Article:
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bigtree

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Gender: Male
Hometown: Maryland
Member since: Sun Aug 17, 2003, 11:39 PM
Number of posts: 54,282

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A Story for the Season

I work at a grocery store. I've got a night gig right now, but I worked most of my career in the produce department. We see thousands of shoppers over the years and get to know a few of them pretty well; others, not so much. Most of us try and engage these fine folks in conversation, or provide an ear for those who need to vent. You can learn a lot listening to some, and, if you're fortunate, you can be their harbor for the short time they happen to visit. Some come through only once in a while, while others come every day or every week, like clockwork.

It's not hard to miss them sometimes as we're working to stock the store. Yet, I've always said that it's a shame that some of these folks (usually older individuals) can go from one end of the store to the other without anyone saying so much as hello. The biggest insult can come at checkout time when the cashier offers up the total owed and not much more.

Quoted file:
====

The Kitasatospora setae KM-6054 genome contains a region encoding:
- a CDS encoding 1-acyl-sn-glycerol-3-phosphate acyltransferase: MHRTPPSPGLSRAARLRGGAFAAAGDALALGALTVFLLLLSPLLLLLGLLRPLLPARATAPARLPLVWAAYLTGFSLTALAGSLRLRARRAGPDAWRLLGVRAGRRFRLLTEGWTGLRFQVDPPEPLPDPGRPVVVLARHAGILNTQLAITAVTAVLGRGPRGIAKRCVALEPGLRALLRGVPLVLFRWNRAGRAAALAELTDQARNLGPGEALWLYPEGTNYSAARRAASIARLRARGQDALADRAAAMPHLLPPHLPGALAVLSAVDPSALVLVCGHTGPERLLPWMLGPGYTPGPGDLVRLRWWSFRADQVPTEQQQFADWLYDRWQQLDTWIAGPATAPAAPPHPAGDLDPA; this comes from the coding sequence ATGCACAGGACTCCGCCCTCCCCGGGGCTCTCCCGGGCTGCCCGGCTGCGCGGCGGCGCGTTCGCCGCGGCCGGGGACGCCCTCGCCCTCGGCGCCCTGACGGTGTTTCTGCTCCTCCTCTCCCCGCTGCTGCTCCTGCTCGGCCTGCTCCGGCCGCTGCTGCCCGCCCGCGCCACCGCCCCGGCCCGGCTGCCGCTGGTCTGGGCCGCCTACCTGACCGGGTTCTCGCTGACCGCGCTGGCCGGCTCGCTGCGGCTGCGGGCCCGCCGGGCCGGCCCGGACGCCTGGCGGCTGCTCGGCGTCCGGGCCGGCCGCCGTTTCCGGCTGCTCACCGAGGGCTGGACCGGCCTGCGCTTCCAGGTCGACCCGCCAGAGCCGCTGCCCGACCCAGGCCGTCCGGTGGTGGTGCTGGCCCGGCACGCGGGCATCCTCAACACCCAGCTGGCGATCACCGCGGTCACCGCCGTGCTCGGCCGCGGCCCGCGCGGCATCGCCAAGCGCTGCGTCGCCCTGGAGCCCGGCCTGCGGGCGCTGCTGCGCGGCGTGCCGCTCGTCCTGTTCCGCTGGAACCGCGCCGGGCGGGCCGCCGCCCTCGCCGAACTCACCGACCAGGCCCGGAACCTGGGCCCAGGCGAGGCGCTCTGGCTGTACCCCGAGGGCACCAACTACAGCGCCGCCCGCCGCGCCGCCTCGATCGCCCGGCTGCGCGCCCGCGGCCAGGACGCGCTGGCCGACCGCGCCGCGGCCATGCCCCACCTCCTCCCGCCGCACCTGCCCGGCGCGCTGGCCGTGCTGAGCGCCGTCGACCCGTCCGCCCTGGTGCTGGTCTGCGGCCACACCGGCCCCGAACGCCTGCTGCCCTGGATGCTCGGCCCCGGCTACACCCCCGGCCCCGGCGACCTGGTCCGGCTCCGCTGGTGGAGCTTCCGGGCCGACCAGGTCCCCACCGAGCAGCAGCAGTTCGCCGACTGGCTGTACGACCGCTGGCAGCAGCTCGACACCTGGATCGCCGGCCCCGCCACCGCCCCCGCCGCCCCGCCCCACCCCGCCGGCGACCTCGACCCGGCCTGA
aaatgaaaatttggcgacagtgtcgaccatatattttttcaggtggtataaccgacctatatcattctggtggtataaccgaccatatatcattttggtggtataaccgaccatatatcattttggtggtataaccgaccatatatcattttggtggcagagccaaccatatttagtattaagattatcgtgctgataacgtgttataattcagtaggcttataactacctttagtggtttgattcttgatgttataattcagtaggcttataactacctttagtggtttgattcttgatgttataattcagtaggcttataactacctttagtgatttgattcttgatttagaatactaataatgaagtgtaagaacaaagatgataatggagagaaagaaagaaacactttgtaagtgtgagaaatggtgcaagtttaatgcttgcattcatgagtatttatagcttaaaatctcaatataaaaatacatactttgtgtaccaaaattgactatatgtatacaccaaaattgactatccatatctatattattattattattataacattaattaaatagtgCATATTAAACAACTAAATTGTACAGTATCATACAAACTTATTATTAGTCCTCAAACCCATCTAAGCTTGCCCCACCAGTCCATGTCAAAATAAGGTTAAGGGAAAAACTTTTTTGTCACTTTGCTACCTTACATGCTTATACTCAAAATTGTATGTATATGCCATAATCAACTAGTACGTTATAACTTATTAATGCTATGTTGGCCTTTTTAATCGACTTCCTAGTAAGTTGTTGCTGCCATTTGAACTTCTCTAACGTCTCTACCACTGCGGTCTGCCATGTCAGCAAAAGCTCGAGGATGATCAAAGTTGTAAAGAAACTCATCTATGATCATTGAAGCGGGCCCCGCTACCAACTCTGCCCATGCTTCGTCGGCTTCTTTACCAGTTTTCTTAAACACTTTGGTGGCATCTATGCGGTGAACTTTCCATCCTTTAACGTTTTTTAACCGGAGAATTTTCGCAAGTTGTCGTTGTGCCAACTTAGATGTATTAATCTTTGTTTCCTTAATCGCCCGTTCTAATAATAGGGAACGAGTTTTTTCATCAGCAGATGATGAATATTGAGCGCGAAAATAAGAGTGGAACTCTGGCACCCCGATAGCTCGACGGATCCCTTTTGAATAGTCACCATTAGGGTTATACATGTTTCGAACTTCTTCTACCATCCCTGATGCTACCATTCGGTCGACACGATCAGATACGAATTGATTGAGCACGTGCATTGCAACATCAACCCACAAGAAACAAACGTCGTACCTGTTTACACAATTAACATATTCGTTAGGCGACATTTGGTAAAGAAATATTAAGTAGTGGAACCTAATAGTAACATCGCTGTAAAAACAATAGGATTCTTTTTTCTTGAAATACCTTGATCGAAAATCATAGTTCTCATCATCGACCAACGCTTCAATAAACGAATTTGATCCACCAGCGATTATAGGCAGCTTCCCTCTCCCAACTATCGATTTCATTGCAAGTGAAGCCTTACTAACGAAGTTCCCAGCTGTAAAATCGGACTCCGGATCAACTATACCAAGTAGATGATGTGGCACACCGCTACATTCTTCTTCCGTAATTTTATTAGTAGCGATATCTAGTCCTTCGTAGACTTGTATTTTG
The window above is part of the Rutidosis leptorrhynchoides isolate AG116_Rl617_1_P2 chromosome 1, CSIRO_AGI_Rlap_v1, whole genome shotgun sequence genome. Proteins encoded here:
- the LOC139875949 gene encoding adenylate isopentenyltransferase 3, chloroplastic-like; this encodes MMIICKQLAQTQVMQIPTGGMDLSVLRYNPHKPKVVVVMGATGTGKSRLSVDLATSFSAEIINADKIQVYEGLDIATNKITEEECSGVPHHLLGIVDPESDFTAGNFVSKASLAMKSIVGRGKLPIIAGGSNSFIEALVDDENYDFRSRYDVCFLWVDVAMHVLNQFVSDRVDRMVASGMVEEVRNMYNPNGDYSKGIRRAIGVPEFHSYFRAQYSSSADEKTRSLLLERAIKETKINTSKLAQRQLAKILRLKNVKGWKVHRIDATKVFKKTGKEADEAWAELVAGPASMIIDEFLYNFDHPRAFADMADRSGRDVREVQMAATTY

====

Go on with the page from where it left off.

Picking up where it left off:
So, most of us take the time, and even go out of our way if needed to stop and engage these folks in conversation. You find that usually the gruffer they are on the outside, the kinder they are on the inside. A lot of these folks struggle with pain or personal tragedy and carry their discomfort with them as the attempt to navigate our store. It's a classic mistake to believe you can correctly judge these folks by their outward appearance; even by their dialogue or their responses. Most people are multidimensional with significant and detailed life experiences. It really pays to dig beneath the surface and discover the richness (or the tragedies) of their worlds for the first time.